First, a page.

What is happening to our children and childhood? Three books which highlight some of the issues

About 18 months ago I was sent three books from the USA to put out to colleagues to review. Each of these books was based on a selection of chapters written by different academics and professionals and edited by Sharna Olfman. Sharna is Associate Professor of Psychology at Point Park College and a partner in the National Alliance for Childhood.All three books were highlighting the different situations which the USA, as a society, was inflicting upon their children and childhood and which were harmful to their development. Whilst I found many of the arguments and the scenarios they raised rather depressing, it was obvious that the Books Editor and the contributors themselves were doing their best to bring these situations to the attention of a wider audience. Let me describe the contents of the books.

Book 1

The first book, published in 2003, is titled All Work and No Play…. How Educational Reforms are Harming our Preschoolers. The educational reforms referred to here are the emphasis placed upon the school system to introduce children to computers and other technology from an early age. The book begins with chapters which highlight the importance of play in the early years, including an article relating to play in Europe.

The second section looks at the impact of modern technology, such as computers, on young children. It includes a description of a four and a half year old whose parents encouraged her to use computers from an early age and who has no problem spending up to four hours a day on the computer, whereas she is only allowed to watch television for half an hour per day! I certainly found this example very depressing.

The author goes on to explore the areas of development which cannot be learned via a computer, such as language development, emotional development, learning to use their senses and social skills. Another author puts forward a thesis that the increase in Attention Deficit Hyperactivity Disorder (ADHD) could be a possible consequence of the rise in technologies and the demise of play.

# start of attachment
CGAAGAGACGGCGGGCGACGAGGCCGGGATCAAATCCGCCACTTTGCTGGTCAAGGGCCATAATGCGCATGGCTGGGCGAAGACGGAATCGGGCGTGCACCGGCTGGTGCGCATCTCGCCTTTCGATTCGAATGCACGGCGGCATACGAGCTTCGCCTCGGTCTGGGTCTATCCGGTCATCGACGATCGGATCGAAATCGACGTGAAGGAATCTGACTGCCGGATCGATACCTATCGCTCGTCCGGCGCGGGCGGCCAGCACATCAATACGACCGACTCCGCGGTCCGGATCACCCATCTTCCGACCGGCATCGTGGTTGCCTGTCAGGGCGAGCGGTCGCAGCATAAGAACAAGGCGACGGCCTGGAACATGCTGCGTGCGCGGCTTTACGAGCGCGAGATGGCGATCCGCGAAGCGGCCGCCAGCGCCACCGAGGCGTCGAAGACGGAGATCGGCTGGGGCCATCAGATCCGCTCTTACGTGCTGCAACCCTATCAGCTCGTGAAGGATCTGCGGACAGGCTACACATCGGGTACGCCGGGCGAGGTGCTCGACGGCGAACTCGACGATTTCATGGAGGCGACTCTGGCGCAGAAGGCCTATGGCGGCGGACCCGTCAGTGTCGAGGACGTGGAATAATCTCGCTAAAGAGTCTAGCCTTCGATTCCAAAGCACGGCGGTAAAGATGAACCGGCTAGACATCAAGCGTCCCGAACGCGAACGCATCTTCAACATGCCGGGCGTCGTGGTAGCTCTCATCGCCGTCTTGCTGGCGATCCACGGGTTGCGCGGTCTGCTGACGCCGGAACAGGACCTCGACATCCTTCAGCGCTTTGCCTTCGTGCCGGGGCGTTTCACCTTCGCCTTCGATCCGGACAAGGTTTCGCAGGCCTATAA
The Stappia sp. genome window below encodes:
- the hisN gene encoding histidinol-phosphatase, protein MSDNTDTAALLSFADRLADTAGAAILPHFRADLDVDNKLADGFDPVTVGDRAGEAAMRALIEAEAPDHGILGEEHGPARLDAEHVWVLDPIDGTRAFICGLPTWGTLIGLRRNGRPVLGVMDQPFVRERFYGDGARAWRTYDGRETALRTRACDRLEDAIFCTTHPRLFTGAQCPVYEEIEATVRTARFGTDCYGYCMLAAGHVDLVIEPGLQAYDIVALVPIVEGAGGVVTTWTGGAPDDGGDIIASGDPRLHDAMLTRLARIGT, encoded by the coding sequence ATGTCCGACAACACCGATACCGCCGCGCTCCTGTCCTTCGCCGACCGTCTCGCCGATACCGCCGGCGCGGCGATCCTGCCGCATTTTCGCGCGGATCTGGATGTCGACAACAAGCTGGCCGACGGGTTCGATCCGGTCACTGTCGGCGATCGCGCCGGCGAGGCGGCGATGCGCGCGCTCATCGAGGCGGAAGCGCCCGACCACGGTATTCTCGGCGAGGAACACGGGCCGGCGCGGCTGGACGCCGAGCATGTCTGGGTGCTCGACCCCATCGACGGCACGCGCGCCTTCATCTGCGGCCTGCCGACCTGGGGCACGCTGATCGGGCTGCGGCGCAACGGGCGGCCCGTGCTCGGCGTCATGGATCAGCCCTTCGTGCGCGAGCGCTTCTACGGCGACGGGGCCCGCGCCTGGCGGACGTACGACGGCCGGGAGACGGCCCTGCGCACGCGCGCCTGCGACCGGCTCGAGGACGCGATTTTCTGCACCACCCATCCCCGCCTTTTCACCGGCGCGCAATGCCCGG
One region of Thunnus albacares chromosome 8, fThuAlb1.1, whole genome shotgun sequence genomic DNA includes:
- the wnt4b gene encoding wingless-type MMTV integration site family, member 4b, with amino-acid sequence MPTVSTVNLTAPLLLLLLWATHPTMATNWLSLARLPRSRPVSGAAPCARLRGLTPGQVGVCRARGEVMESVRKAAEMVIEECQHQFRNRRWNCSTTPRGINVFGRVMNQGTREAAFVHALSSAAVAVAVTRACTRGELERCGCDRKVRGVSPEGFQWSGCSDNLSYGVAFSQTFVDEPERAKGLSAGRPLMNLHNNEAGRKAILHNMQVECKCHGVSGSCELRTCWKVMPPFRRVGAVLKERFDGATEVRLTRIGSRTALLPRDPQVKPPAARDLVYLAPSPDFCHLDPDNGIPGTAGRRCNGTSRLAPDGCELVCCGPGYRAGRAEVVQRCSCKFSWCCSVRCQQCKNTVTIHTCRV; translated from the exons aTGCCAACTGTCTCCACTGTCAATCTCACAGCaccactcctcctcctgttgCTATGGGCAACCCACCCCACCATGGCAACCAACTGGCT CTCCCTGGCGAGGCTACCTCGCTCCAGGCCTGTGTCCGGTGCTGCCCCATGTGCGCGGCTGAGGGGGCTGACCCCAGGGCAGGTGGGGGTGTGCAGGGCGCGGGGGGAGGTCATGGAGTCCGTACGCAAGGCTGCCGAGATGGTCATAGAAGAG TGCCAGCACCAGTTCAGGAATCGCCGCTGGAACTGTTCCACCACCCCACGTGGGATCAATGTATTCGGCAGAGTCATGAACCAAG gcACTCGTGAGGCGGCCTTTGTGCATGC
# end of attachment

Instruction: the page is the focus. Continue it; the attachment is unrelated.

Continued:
This area has also been researched by Sue Palmer (2006) who looks at this theme of modern technology in reference to the UK and Europe and refers to research carried out in Munich which concluded that “….computers for learning improved school performance, but using them for games and gossip had the opposite effect…” (page 210).

Book 2

The second book, published in 200, is Childhood Lost: How American Culture Is Failing Our Kids. This book looks at the influences of media violence, commercialisation and the impact of fast foods and the sexualization of childhood. As previously, each chapter is written by academics and specialists in the field.

The beginning of the book looks at the importance of the early years environment being conducive to a child’s natural development and their needs, including why parenting matters. The second part of the book looks at the different ways in which the American culture is failing children. It begins with a long chapter which highlights the way in which the needs of parents and parenting are being sidelined, particularly in poor families and families where both parents are working.

The next chapter explores the impact of media violence on young minds and the increasing aggression in some children and fear in others. Further chapters then go on to highlight a number of aspects of commercialisation which have taken over childhood. These include advertisements for ‘must have’ products, fast food, soft drinks and the obesity epidemic which has resulted from these.